This article presents the importance of Buitendag’s stance in the so-called ‘theology of nature’.
His theological statements endeavour to understand reality in conversation with other
academic disciplines to see things in a wider and holistic perspective. Following a suggestion
of Moltmann, theology must not restrict itself to internal ecclesiastical and personal faith topics
but search for ‘the truth of the whole’. It is argued that Buitendag’s concept of holism is
different from Moltmann’s ‘the truth of the whole’. Moltmann’s holism is eschatologically
directed after history, but is meaningless in a contemporary debate. His concept of history
seems to be problematic too. Buitendag’s holism is more Quinean as a comprehensive relative
approach, bottom-up from contemporary insights within different academic disciplines. His
theological approach looks like an ellipsis, involving both an ontological and epistemological
focus. He defends (Trinitarian) communion as the primary concept, ontologically, which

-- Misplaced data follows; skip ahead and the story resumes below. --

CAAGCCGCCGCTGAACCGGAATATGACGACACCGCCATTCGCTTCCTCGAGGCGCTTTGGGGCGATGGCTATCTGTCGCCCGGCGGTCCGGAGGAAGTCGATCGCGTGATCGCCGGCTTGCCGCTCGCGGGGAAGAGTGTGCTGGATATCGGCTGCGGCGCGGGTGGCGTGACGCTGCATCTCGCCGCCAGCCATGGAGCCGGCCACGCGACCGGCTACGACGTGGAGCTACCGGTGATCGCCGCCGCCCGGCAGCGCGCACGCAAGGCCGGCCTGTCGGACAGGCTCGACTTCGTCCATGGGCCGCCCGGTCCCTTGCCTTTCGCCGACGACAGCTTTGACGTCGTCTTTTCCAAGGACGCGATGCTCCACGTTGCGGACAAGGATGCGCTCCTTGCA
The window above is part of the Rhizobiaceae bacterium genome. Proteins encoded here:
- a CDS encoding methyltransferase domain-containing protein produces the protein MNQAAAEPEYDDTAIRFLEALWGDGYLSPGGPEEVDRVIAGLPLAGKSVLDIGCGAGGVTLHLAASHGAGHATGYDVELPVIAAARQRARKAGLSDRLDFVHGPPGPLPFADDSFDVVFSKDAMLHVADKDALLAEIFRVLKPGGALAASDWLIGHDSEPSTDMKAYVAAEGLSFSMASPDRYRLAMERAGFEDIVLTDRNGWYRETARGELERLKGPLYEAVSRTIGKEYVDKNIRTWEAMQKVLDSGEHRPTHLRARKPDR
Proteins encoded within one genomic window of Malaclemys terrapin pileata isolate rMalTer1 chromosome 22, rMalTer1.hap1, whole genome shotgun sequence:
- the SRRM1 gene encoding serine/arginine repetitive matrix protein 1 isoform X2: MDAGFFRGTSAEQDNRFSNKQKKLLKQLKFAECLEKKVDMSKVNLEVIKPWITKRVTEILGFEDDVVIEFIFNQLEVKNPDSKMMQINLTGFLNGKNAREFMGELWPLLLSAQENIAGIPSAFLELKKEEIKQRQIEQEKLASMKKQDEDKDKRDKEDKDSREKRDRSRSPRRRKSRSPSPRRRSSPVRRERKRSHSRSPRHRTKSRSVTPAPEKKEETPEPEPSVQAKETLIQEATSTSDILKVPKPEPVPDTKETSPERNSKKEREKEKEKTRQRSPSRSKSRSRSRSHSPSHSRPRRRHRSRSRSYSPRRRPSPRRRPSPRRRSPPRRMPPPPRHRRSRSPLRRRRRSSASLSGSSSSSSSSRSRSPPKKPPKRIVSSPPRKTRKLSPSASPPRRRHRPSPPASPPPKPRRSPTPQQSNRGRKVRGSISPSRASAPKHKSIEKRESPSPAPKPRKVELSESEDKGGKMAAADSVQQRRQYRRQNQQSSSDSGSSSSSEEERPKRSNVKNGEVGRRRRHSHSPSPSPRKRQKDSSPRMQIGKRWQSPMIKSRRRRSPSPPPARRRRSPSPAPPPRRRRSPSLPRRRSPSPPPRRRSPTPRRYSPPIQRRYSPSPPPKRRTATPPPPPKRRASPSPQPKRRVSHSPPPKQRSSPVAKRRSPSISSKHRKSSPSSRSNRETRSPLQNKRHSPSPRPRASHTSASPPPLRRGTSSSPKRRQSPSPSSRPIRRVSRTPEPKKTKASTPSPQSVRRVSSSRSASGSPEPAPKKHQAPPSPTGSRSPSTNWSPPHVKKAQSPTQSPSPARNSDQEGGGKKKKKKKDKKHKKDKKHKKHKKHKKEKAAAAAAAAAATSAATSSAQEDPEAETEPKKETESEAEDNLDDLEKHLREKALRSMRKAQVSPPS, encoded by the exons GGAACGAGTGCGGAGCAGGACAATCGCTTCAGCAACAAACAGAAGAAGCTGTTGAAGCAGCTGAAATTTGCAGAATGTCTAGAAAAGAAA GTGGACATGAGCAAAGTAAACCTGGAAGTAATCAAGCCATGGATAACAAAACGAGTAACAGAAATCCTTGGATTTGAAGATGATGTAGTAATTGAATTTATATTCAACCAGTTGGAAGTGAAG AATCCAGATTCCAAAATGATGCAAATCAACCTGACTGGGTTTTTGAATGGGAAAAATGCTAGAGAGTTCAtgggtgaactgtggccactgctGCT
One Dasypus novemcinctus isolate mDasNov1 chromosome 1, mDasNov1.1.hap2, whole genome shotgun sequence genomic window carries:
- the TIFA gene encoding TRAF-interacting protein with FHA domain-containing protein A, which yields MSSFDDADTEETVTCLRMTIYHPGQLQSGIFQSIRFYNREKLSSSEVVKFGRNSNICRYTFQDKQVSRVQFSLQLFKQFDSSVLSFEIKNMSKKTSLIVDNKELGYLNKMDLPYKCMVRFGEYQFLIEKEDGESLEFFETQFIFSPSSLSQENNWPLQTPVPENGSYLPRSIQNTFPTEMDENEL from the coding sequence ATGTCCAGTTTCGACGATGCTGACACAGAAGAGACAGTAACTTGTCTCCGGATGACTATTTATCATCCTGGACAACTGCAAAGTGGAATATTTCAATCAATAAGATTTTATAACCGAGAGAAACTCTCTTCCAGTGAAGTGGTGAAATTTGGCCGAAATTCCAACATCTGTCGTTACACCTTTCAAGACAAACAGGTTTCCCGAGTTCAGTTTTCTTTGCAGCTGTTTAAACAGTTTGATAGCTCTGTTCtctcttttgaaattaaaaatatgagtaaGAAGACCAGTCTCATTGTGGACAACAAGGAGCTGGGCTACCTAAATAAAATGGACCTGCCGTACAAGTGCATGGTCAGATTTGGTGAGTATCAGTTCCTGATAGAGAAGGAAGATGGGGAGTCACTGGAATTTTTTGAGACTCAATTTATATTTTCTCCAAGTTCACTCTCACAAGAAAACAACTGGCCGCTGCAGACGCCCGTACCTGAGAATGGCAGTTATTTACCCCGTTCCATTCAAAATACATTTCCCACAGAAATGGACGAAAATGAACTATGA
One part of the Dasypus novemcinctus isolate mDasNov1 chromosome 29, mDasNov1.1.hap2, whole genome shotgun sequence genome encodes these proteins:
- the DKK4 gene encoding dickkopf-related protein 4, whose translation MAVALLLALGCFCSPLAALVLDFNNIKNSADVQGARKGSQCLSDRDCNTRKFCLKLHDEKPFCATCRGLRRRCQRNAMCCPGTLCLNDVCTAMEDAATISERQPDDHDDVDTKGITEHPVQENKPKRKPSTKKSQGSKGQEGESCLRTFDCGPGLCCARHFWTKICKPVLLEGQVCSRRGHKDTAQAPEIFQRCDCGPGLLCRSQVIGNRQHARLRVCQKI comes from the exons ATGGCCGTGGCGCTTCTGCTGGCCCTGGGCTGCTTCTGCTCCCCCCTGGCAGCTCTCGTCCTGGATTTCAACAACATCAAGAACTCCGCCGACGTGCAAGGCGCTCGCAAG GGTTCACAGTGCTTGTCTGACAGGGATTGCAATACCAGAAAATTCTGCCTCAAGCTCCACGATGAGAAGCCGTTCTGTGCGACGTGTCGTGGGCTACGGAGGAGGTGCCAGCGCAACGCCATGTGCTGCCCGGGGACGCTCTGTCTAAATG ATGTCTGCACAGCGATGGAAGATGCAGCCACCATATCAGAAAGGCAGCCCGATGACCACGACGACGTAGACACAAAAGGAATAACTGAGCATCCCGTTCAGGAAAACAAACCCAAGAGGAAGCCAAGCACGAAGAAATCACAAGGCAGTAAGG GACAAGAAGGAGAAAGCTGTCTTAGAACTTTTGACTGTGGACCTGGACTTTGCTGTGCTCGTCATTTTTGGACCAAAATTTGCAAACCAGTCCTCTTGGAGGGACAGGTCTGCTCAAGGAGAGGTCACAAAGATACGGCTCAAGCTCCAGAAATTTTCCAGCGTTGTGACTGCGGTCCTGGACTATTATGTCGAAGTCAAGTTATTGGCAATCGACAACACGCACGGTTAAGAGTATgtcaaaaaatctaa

biologists may recognise in their observations of animal communities too. His theology shows
a panentheistic perspective for the discourse on divine immanent agency by using as analogy
the mind-body relationship in a sophisticated way. Buitendag shows the importance of this
perspective for theological hermeneutics. This article presents some logical and theological
problems in a panentheistic view which some prominent supporters defend as ‘reality
depicting’. Buitendag avoids this because of a relational ontology.
Luco J. van den Brom is an extraordinary Professor of Systematic Theology at the University of Pretoria, South Africa.